Southern suburbs locals have rallied behind a state-wide petition to stop the Hallett Cove boardwalk from closing permanently (Image Source: Rebecca Copeland)
Hallett Cove locals flocked to Heron Way Reserve on Saturday 18, to protect and advocate for a beloved feature of Adelaide’s southern coastline.
The 20-year-old Hallett Cove boardwalk extends 7.2 kilometres along the rocky clifftops between Marino and Hallett Cove, providing a unique walking experience for locals and tourists alike.
As a safety precaution, 2.5 kilometres of the trail has already closed due to erosion. A recent report given to council suggested that some of the areas that have been temporarily closed may need to be shut permanently.
Federal Member for Kingston Amanda Rishworth began a petition to save the boardwalk, and to put pressure on the City of Marion and state government to take action.
Over 5,000 people have already signed the petition, demanding a permanent solution to rebuild the boardwalk.
“The temporary closure of some sections could result in permanent closure. To me, that was really concerning,” Ms Rishworth said.
“The reason given was not only safety reasons and the ability to fix it but because the cost would be too great. The council would need support from the state government to actually fix it and repair it.”
The Marion Council announced over the weekend that it plans, in the short term, to fix the footings and re-open by February 2020, but requires $4.8 million of funding to assure the long-term viability of the structure.
Two features of the boardwalk which pose the most expensive are the two deep gullies at the centre of the trail.
The engineering required to ensure the long-term viability of the gullies has been described by Marion Council Mayor Kris Hanna as “tricky” and “expensive”.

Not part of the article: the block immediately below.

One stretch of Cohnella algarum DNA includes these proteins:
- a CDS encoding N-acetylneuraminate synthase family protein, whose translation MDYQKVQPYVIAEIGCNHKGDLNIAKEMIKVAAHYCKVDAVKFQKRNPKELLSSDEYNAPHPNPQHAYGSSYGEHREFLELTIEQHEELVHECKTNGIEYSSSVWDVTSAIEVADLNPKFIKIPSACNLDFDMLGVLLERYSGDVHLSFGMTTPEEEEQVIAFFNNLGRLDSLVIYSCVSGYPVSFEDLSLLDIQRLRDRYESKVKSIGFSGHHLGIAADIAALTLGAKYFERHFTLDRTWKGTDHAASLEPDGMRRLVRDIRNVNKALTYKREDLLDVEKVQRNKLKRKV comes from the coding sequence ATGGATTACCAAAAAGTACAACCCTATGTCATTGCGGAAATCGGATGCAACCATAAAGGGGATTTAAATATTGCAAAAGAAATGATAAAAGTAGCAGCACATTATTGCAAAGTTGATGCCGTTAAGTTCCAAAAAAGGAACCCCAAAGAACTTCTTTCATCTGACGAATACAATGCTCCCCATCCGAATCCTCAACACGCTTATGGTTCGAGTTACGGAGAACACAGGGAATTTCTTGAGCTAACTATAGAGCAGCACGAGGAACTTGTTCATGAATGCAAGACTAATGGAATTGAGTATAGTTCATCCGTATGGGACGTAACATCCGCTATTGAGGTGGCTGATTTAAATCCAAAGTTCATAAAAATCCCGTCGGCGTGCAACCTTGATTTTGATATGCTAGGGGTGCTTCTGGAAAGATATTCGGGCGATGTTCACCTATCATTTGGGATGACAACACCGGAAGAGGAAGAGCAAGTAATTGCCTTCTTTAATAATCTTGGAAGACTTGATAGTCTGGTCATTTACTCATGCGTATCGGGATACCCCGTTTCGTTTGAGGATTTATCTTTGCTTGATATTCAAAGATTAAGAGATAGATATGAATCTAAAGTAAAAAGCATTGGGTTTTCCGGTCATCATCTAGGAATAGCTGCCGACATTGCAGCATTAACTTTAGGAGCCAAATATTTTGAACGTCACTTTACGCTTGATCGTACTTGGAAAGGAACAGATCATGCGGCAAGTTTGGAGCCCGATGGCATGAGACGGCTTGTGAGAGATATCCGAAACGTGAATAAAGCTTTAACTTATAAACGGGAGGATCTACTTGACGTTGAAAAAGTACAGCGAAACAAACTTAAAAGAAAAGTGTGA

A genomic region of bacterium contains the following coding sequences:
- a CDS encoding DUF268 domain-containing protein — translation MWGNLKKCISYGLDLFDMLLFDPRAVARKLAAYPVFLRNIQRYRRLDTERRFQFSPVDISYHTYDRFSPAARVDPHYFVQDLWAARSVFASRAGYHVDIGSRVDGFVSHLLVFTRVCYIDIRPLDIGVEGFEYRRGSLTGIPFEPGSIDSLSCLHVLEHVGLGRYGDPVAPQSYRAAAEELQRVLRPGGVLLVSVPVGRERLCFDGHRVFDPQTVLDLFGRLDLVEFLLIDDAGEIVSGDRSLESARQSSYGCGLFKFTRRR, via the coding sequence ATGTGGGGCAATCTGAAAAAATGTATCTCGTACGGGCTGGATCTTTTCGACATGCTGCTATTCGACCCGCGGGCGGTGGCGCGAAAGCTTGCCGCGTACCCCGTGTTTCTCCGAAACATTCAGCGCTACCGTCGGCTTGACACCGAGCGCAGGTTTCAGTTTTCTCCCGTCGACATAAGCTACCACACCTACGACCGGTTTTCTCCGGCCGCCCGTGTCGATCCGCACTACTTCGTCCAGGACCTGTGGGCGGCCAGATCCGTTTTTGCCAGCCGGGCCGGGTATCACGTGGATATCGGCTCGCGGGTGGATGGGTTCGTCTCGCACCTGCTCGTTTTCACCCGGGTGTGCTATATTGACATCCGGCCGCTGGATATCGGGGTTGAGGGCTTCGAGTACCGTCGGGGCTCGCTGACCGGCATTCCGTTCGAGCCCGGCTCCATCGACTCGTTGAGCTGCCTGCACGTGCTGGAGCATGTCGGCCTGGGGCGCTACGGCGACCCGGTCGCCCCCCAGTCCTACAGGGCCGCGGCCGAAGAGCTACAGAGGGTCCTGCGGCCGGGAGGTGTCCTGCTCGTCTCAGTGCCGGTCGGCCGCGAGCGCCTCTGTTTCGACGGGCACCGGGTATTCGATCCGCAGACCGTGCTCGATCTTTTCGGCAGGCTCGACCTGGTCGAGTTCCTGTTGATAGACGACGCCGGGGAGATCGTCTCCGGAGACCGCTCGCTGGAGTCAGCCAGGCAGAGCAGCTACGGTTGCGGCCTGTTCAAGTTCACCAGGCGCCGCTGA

Ms Rishworth said that the local council “can’t do that on its own”, and need “state and federal government support” to fund the project.
“Most of the whole walk can be done over the summer and cost less than $200,000. Council can wear that, no problem,” Mayor Hanna said.
“But, in terms of those two gullies, the estimate we’ve got for this stage, plus also connecting the path where the Field River comes out, has a price tag of $4.8 million. It’s just too much for council by itself to do.”
As the community meeting progressed, local residents were given the opportunity to voice their concerns over the possible closure.
“This whole walkway has not been well-publicised,” one local said when handed the microphone.
“That should be one of the great coastal walks of the world! We need a lot more advertisements. It would bring in a lot more people and a lot more money.”
Another local shared how she and her husband were married in front of the boardwalk, near where the conservation ends.
“It’s definitely a winner for us and I’m sure everyone feels the same whether they were married there or not. It’s our dream home and nothing is going to happen to it… over our dead bodies,” the local woman said.
Mayor Hanna reiterated that the walkway is used by approximately 30,000 people across the state every year, and it is a matter that “other levels of government need to help with”.
“Eventually it will all be re-opened. But when it comes to those two gullies in the middle, there will be a diversion up around The Cove Road until we can find those millions of dollars in funding,” Mayor Hanna said.
“Whether it’s $4.6 million or $4.9 million, who really knows. But that is the kind of money we are talking about. We can’t get our hands on that immediately. But with some help from our friends (government), it’s all possible.”
The Marion Council will discuss its next steps of action for the Hallett Cove boardwalk in a meeting on the 26th of November.
Federal Member for Kingston Amanda Rishworth’s petition can be viewed here.